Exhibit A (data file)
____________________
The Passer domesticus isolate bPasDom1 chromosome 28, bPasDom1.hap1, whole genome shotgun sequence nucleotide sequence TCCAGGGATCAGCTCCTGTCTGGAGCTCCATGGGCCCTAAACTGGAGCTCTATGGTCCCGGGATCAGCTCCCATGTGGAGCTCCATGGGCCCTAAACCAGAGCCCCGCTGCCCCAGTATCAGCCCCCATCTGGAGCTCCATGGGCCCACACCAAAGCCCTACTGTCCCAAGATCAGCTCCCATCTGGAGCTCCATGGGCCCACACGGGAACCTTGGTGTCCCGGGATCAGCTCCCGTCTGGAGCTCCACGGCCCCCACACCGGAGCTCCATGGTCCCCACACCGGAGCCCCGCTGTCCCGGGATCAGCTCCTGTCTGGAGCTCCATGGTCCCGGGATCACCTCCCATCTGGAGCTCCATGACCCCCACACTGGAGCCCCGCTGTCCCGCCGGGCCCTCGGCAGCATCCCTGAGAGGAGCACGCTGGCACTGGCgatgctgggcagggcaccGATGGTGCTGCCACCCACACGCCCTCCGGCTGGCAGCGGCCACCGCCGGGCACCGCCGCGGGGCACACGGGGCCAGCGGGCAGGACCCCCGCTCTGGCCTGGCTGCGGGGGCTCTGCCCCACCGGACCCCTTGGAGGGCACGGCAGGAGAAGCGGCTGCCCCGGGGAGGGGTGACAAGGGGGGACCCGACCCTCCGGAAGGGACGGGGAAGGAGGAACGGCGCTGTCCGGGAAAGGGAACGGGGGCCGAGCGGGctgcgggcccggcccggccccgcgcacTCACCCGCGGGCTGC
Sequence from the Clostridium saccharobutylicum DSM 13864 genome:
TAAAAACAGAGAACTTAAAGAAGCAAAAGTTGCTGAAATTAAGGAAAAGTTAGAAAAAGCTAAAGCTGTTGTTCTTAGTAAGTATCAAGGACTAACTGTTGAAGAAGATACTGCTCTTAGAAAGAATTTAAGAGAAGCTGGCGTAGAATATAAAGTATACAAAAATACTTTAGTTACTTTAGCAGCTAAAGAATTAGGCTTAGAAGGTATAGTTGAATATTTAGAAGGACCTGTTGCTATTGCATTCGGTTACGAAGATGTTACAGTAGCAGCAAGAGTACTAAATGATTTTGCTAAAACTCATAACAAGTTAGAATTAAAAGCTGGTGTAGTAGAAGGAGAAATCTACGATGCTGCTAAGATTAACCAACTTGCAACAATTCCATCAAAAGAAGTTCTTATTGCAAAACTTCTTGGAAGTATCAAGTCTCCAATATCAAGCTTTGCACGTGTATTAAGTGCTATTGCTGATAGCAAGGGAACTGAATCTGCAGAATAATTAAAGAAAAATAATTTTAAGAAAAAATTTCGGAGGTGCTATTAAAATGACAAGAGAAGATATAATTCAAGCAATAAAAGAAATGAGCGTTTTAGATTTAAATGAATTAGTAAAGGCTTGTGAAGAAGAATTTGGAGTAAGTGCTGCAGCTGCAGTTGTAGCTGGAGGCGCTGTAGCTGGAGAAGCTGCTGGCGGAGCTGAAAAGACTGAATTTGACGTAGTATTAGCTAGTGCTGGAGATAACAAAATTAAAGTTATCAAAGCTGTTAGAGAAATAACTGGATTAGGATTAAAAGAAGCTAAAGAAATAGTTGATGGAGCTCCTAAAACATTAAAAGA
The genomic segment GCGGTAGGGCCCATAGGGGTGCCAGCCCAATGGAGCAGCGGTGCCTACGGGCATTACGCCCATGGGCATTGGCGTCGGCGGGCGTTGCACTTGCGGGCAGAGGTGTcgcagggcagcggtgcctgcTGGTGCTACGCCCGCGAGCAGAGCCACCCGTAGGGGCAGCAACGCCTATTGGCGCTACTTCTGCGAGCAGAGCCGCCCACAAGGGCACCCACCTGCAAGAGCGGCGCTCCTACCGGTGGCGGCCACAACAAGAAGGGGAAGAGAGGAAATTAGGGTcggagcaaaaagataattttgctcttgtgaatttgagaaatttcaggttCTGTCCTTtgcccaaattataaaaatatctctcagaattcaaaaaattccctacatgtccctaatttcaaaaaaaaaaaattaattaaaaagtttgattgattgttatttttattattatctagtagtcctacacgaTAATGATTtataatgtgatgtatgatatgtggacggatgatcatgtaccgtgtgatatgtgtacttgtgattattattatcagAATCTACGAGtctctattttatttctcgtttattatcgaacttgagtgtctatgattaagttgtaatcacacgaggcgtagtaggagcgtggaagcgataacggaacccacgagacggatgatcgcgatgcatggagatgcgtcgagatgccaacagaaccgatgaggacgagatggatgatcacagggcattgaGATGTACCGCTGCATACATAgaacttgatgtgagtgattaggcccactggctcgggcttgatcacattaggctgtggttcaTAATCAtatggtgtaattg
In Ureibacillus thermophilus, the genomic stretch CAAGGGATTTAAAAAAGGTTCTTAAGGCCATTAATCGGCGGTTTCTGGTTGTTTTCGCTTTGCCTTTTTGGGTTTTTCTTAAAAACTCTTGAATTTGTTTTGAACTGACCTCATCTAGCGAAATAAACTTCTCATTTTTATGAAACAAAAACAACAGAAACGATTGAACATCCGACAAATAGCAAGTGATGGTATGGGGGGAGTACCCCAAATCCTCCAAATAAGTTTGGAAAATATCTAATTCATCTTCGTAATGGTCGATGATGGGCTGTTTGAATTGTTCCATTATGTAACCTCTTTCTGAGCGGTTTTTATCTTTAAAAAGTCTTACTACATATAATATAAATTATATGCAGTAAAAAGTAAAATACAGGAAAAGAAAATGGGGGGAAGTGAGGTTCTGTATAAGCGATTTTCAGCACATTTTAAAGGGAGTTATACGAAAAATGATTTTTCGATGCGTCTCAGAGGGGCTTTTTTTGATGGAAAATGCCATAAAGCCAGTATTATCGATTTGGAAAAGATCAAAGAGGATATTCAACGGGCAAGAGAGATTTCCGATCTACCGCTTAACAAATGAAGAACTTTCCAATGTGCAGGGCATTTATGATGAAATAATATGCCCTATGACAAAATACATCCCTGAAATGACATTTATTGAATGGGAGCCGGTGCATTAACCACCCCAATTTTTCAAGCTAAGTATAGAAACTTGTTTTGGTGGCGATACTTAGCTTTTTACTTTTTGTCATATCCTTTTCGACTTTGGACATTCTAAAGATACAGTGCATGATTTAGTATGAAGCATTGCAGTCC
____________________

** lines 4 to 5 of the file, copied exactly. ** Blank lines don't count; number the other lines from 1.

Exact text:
The genomic segment GCGGTAGGGCCCATAGGGGTGCCAGCCCAATGGAGCAGCGGTGCCTACGGGCATTACGCCCATGGGCATTGGCGTCGGCGGGCGTTGCACTTGCGGGCAGAGGTGTcgcagggcagcggtgcctgcTGGTGCTACGCCCGCGAGCAGAGCCACCCGTAGGGGCAGCAACGCCTATTGGCGCTACTTCTGCGAGCAGAGCCGCCCACAAGGGCACCCACCTGCAAGAGCGGCGCTCCTACCGGTGGCGGCCACAACAAGAAGGGGAAGAGAGGAAATTAGGGTcggagcaaaaagataattttgctcttgtgaatttgagaaatttcaggttCTGTCCTTtgcccaaattataaaaatatctctcagaattcaaaaaattccctacatgtccctaatttcaaaaaaaaaaaattaattaaaaagtttgattgattgttatttttattattatctagtagtcctacacgaTAATGATTtataatgtgatgtatgatatgtggacggatgatcatgtaccgtgtgatatgtgtacttgtgattattattatcagAATCTACGAGtctctattttatttctcgtttattatcgaacttgagtgtctatgattaagttgtaatcacacgaggcgtagtaggagcgtggaagcgataacggaacccacgagacggatgatcgcgatgcatggagatgcgtcgagatgccaacagaaccgatgaggacgagatggatgatcacagggcattgaGATGTACCGCTGCATACATAgaacttgatgtgagtgattaggcccactggctcgggcttgatcacattaggctgtggttcaTAATCAtatggtgtaattg
In Ureibacillus thermophilus, the genomic stretch CAAGGGATTTAAAAAAGGTTCTTAAGGCCATTAATCGGCGGTTTCTGGTTGTTTTCGCTTTGCCTTTTTGGGTTTTTCTTAAAAACTCTTGAATTTGTTTTGAACTGACCTCATCTAGCGAAATAAACTTCTCATTTTTATGAAACAAAAACAACAGAAACGATTGAACATCCGACAAATAGCAAGTGATGGTATGGGGGGAGTACCCCAAATCCTCCAAATAAGTTTGGAAAATATCTAATTCATCTTCGTAATGGTCGATGATGGGCTGTTTGAATTGTTCCATTATGTAACCTCTTTCTGAGCGGTTTTTATCTTTAAAAAGTCTTACTACATATAATATAAATTATATGCAGTAAAAAGTAAAATACAGGAAAAGAAAATGGGGGGAAGTGAGGTTCTGTATAAGCGATTTTCAGCACATTTTAAAGGGAGTTATACGAAAAATGATTTTTCGATGCGTCTCAGAGGGGCTTTTTTTGATGGAAAATGCCATAAAGCCAGTATTATCGATTTGGAAAAGATCAAAGAGGATATTCAACGGGCAAGAGAGATTTCCGATCTACCGCTTAACAAATGAAGAACTTTCCAATGTGCAGGGCATTTATGATGAAATAATATGCCCTATGACAAAATACATCCCTGAAATGACATTTATTGAATGGGAGCCGGTGCATTAACCACCCCAATTTTTCAAGCTAAGTATAGAAACTTGTTTTGGTGGCGATACTTAGCTTTTTACTTTTTGTCATATCCTTTTCGACTTTGGACATTCTAAAGATACAGTGCATGATTTAGTATGAAGCATTGCAGTCC